Taking your sample sentences from earlier and the list of possible target audiences you just made, check out the following examples we’ve provided to help you narrow down your final message. 

Put yourself in your customer’s shoes to imagine their life and why they would want your product/service. What style of communication would that person most likely read and receive – simple or detailed? Warm or direct?

Example 1: House Cleaning Service

>Who am I trying to reach? 

  • People (single, married, or families) who can afford high-level house cleaning services and care about natural, safe cleaning products.

>What sets my business apart from others?

  • Deep cleaning options, attention to detail, experienced professionals, and organic cleaning products

Sample sentence: Our experienced professionals provide full house cleaning services that range from light to deep cleanings, for adults and families in all stages of life, using organic cleaning products.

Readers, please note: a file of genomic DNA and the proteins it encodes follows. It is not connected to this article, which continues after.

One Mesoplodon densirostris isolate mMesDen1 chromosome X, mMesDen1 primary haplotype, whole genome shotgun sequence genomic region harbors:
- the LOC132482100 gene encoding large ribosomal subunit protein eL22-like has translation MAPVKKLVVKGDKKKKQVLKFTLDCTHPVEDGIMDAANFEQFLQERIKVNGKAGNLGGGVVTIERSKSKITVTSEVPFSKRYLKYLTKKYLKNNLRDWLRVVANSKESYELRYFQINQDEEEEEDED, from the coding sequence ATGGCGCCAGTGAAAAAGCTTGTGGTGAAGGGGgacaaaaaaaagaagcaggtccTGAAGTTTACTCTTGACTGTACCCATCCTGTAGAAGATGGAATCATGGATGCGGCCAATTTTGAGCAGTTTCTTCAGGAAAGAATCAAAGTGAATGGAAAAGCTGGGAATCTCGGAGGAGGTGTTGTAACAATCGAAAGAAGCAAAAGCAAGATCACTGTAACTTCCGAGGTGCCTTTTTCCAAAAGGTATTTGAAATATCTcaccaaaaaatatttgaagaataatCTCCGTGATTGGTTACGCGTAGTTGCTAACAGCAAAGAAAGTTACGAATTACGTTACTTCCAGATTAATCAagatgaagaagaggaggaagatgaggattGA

Example 2: Modern Pet Care

>Who am I trying to reach? 

  • Pet owners who value their pet enough to provide a high standard of boarding for when they travel and medical care for their pet when it is injured or ill.  

>What sets my business apart from others?

  • Newest technology and systems in the industry, customized monitoring for each animal including their own assigned sitter, personalized menu, and temperature control.

Sample sentence: An all-inclusive pet care facility that uses the newest technology in the industry to monitor animals’ health and needs during their stay for boarding or medical care. 

Example 3: Vintage Coffee Shop

>Who am I trying to reach?